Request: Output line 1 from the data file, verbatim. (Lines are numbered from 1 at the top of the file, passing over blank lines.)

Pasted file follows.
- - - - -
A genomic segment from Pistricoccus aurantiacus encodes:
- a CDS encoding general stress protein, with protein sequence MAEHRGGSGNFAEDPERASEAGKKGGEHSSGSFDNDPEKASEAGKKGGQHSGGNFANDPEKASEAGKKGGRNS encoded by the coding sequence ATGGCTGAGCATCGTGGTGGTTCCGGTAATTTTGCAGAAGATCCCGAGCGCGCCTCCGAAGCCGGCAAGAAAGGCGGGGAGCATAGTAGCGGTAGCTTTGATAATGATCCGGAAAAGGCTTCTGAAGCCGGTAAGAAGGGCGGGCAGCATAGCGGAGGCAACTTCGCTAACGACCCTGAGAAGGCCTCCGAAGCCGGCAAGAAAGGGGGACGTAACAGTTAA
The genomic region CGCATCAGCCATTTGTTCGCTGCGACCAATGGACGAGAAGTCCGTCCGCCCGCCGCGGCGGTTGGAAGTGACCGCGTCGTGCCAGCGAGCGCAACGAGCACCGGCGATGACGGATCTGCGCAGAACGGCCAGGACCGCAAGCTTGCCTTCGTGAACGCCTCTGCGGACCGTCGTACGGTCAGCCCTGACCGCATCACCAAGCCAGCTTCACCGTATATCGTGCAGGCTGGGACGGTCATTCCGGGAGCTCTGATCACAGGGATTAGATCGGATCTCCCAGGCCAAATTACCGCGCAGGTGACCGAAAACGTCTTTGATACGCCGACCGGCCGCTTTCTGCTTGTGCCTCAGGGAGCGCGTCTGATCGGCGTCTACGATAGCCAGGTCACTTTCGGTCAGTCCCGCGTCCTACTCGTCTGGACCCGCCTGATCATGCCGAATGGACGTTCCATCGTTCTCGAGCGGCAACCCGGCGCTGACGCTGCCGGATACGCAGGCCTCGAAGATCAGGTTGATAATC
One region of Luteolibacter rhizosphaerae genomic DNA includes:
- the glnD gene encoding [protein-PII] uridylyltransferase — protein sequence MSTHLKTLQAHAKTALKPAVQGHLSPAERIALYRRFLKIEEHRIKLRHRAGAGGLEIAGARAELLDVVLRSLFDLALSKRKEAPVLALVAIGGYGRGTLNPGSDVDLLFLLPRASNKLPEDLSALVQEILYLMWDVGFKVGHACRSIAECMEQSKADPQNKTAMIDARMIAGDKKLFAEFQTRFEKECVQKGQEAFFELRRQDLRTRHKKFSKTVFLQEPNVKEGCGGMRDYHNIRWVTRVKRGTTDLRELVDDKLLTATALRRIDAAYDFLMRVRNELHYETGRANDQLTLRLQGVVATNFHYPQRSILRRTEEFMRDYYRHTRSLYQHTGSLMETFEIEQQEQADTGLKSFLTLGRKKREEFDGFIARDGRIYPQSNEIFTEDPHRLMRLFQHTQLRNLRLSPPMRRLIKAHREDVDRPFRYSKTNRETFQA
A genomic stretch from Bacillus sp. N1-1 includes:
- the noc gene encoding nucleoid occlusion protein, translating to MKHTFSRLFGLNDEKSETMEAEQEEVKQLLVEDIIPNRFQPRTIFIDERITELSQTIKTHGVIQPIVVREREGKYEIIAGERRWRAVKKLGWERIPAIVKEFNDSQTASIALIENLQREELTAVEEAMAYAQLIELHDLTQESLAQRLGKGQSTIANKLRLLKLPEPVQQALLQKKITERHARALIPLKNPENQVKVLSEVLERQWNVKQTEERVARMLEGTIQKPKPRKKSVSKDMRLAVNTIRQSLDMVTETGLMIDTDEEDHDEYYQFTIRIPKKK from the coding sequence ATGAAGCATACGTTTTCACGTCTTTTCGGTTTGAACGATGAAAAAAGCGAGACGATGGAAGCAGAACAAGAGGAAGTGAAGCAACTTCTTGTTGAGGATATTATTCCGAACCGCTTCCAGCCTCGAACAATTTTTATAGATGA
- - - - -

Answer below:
A genomic segment from Pistricoccus aurantiacus encodes: